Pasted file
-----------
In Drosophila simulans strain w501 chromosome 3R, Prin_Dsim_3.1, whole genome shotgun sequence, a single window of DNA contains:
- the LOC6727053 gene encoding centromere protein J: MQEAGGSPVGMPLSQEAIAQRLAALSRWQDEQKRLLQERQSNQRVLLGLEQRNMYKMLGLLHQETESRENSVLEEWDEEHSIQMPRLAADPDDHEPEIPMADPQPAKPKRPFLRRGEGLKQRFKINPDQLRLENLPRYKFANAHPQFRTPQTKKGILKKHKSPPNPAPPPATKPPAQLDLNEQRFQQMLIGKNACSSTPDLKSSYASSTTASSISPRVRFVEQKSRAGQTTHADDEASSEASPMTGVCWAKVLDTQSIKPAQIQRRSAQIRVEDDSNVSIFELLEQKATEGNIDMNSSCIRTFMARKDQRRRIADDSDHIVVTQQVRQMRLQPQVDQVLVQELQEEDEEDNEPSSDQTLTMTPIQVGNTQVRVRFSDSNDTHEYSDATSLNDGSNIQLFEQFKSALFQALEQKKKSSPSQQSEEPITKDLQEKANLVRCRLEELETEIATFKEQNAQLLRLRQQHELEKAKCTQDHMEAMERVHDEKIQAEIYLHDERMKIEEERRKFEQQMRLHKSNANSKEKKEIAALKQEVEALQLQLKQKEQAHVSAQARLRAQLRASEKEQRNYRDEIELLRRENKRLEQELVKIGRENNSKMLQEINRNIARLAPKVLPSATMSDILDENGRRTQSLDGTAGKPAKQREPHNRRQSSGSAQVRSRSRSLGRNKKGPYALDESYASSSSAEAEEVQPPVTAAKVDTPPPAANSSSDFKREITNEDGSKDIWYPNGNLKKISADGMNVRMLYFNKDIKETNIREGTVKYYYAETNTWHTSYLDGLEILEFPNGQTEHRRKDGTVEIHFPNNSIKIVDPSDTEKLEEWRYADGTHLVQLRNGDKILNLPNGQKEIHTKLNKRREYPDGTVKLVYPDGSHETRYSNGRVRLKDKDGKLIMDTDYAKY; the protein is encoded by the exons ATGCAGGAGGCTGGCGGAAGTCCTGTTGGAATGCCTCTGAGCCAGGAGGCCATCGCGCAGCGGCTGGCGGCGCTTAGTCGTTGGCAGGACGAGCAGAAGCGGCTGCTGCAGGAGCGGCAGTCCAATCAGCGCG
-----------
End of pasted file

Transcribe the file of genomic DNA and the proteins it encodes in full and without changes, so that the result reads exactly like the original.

In Drosophila simulans strain w501 chromosome 3R, Prin_Dsim_3.1, whole genome shotgun sequence, a single window of DNA contains:
- the LOC6727053 gene encoding centromere protein J: MQEAGGSPVGMPLSQEAIAQRLAALSRWQDEQKRLLQERQSNQRVLLGLEQRNMYKMLGLLHQETESRENSVLEEWDEEHSIQMPRLAADPDDHEPEIPMADPQPAKPKRPFLRRGEGLKQRFKINPDQLRLENLPRYKFANAHPQFRTPQTKKGILKKHKSPPNPAPPPATKPPAQLDLNEQRFQQMLIGKNACSSTPDLKSSYASSTTASSISPRVRFVEQKSRAGQTTHADDEASSEASPMTGVCWAKVLDTQSIKPAQIQRRSAQIRVEDDSNVSIFELLEQKATEGNIDMNSSCIRTFMARKDQRRRIADDSDHIVVTQQVRQMRLQPQVDQVLVQELQEEDEEDNEPSSDQTLTMTPIQVGNTQVRVRFSDSNDTHEYSDATSLNDGSNIQLFEQFKSALFQALEQKKKSSPSQQSEEPITKDLQEKANLVRCRLEELETEIATFKEQNAQLLRLRQQHELEKAKCTQDHMEAMERVHDEKIQAEIYLHDERMKIEEERRKFEQQMRLHKSNANSKEKKEIAALKQEVEALQLQLKQKEQAHVSAQARLRAQLRASEKEQRNYRDEIELLRRENKRLEQELVKIGRENNSKMLQEINRNIARLAPKVLPSATMSDILDENGRRTQSLDGTAGKPAKQREPHNRRQSSGSAQVRSRSRSLGRNKKGPYALDESYASSSSAEAEEVQPPVTAAKVDTPPPAANSSSDFKREITNEDGSKDIWYPNGNLKKISADGMNVRMLYFNKDIKETNIREGTVKYYYAETNTWHTSYLDGLEILEFPNGQTEHRRKDGTVEIHFPNNSIKIVDPSDTEKLEEWRYADGTHLVQLRNGDKILNLPNGQKEIHTKLNKRREYPDGTVKLVYPDGSHETRYSNGRVRLKDKDGKLIMDTDYAKY; the protein is encoded by the exons ATGCAGGAGGCTGGCGGAAGTCCTGTTGGAATGCCTCTGAGCCAGGAGGCCATCGCGCAGCGGCTGGCGGCGCTTAGTCGTTGGCAGGACGAGCAGAAGCGGCTGCTGCAGGAGCGGCAGTCCAATCAGCGCG